Sarah Johnson

About me

I first joined the HNS in 1998 after seeing Richard Lee’s post about the Society on a Usenet group. Shortly thereafter I signed on as a US-based reviews editor and got the word out about the magazine to American readers and publishers. Now, nearly 18 years later, I serve as the overall book review editor for the Historical Novels Review. I’ve been reading and collecting historical novels for many years and also review for Booklist and Choice: Current Reviews for Academic Libraries. My published books include Historical Fiction: A Guide to the Genre (2005) and Historical Fiction II (2009). I’ve also written for Bookmarks Magazine and Canada’s Globe & Mail. For my full-time job, I’m a reference librarian and professor at Eastern Illinois University, where I answer research questions, teach workshops, and administer electronic journals and e-books. My husband and I share our home in rural Illinois with too many cats and about 10,000 books.

From my website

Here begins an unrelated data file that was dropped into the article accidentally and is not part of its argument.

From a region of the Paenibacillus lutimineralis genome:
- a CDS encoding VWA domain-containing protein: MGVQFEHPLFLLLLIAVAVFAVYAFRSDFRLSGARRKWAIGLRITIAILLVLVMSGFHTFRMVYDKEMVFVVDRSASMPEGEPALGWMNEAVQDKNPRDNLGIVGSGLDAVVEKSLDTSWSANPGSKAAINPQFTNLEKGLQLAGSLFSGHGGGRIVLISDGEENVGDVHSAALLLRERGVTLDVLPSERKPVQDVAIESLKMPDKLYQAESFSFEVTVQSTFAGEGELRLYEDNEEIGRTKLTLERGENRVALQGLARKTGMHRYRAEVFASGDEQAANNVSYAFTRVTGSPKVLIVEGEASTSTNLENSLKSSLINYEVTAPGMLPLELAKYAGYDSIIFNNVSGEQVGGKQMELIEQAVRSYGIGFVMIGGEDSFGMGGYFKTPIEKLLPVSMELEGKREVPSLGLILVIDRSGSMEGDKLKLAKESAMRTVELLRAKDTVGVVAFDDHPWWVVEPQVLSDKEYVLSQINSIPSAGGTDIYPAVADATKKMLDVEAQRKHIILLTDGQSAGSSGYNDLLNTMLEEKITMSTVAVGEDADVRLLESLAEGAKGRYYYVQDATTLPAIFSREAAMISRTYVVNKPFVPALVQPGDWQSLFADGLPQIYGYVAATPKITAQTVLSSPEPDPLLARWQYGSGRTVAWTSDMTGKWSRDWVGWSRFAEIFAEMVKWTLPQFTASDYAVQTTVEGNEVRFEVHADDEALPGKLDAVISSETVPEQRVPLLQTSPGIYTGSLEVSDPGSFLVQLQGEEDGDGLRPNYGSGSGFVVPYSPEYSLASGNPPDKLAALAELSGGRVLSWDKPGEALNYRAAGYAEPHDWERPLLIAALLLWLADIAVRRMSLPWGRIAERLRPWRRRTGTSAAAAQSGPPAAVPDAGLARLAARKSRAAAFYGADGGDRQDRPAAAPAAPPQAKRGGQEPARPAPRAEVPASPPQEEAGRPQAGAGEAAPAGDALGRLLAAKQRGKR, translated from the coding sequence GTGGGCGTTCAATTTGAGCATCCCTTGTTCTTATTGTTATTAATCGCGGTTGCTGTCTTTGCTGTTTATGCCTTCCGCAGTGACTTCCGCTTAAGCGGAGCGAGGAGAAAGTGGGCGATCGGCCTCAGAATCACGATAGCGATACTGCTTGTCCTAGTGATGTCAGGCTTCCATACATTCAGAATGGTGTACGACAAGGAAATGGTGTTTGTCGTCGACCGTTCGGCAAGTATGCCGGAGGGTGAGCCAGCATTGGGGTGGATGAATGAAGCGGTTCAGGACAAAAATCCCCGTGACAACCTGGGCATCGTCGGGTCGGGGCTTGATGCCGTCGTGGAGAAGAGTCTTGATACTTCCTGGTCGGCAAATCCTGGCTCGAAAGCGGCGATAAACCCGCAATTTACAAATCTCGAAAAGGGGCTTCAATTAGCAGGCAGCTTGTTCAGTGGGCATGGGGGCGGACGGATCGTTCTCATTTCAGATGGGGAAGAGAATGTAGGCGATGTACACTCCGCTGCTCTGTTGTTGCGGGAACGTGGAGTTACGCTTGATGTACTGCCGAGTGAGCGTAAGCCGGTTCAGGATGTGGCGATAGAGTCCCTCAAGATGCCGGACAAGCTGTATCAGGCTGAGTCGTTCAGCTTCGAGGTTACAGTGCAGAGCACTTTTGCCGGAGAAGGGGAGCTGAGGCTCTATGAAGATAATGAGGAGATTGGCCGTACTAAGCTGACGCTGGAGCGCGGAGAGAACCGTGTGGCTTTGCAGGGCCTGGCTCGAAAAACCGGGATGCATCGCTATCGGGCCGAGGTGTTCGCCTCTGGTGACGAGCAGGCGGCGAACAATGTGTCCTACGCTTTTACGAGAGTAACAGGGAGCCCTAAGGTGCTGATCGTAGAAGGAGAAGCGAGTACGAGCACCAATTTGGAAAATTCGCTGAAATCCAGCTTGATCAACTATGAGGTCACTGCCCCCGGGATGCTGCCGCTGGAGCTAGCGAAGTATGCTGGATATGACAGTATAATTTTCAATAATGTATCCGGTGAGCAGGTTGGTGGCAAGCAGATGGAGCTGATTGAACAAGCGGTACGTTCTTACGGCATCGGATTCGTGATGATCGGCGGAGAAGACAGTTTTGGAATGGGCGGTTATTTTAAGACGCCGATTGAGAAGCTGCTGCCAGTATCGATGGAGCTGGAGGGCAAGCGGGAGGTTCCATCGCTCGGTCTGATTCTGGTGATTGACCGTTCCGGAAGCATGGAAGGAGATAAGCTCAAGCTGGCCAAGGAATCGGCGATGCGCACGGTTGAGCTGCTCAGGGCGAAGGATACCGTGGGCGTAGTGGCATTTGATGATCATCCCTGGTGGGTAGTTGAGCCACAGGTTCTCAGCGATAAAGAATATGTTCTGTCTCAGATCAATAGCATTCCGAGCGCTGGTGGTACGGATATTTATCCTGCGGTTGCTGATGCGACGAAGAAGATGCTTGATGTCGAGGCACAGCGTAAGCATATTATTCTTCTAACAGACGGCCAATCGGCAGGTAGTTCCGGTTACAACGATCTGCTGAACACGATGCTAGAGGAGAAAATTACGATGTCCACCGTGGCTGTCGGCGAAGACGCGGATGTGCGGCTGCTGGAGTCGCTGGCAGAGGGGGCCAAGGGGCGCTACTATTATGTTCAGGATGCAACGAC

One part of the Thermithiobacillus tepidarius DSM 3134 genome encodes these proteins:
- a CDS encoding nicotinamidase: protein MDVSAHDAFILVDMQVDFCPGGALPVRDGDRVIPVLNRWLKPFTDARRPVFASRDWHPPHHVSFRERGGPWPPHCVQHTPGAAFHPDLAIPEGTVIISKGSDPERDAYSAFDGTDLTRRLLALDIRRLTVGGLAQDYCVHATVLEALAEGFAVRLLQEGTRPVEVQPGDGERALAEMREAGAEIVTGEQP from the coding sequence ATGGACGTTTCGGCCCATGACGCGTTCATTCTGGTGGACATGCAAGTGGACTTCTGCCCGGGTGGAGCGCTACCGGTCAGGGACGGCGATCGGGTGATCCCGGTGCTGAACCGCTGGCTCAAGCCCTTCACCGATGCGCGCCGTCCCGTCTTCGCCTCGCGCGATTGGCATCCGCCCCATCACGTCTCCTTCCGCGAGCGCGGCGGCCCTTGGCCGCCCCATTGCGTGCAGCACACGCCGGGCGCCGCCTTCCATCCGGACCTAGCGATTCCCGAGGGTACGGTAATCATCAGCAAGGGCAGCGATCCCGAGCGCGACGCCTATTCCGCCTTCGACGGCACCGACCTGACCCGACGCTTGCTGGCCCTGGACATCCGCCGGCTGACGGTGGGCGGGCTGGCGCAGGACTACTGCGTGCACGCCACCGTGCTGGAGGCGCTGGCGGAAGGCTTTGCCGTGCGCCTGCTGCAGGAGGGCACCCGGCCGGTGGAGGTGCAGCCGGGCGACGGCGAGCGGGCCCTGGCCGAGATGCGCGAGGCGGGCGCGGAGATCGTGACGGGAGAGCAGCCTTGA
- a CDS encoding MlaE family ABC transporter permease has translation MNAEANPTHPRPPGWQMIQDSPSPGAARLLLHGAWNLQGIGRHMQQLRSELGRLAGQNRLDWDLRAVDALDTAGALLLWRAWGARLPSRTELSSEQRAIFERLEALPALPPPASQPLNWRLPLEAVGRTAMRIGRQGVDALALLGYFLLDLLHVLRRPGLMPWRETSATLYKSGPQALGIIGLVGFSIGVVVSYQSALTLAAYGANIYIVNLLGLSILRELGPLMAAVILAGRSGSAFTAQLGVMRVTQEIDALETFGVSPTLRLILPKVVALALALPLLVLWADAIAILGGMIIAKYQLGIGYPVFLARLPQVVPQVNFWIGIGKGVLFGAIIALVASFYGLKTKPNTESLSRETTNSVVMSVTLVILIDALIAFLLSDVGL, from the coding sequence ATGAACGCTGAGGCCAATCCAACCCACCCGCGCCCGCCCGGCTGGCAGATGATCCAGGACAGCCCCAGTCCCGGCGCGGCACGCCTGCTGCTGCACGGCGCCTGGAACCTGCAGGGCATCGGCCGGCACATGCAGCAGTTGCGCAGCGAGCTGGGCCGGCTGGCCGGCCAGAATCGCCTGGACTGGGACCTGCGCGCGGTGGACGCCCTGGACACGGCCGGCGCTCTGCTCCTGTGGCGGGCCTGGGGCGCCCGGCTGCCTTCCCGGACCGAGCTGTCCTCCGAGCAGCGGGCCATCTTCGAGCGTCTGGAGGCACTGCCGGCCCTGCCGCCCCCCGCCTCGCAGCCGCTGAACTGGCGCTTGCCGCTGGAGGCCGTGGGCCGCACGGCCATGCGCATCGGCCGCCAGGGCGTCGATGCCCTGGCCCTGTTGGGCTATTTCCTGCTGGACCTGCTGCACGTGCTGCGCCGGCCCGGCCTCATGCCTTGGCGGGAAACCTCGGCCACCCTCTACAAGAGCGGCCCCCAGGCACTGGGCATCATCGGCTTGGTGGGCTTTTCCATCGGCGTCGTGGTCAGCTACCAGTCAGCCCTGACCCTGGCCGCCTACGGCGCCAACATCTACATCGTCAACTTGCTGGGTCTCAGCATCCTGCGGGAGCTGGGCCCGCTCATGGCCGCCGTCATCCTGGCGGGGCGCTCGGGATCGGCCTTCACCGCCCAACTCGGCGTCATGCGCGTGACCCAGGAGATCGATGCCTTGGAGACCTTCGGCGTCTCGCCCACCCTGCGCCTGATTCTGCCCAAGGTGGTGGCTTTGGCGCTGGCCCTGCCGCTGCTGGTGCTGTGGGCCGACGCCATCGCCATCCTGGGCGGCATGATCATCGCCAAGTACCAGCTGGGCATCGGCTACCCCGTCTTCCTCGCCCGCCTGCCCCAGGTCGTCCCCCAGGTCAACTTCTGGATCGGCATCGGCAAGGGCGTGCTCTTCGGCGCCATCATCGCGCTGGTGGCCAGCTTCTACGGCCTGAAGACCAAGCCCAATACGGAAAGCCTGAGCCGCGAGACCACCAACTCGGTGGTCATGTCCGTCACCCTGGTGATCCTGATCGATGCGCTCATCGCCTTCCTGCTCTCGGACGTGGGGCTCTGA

Women of World War II: a gallery of historical novels, new and old

Over the last few days, my husband and I have been getting into the historical crime drama series The Bletchley Circle on DVD, since we'd missed seeing it when it aired on PBS. Set in 1952, the show focuses on a quartet of women formerly part of the code-breaking team at…

By Light of Hidden Candles by Daniella Levy, a multi-period novel of cultural heritage, faith, and love

Entertaining, culturally rich, and fearless in speaking of complex theological questions, American-Israeli author Levy’s debut novel delves into the history of Spain’s crypto-Jews—descendants of Jewish people who secretly observed their faith following expulsion or forced conversion. The story is structured into three intertwined narratives, two contemporary and one historical. Alma…

Blood Moon by Ruth Hull Chatlien, a tense fictional account of the Dakota War of 1862

Ruth Hull Chatlien spins a taut and believable tale in her second historical novel, Blood Moon, which dramatizes Sarah Wakefield’s six-week captivity among the Dakota people in 1862, along with her four-year-old son and infant daughter. The wife of Dr. John Wakefield, a government physician at the Upper Sioux Agency…

 
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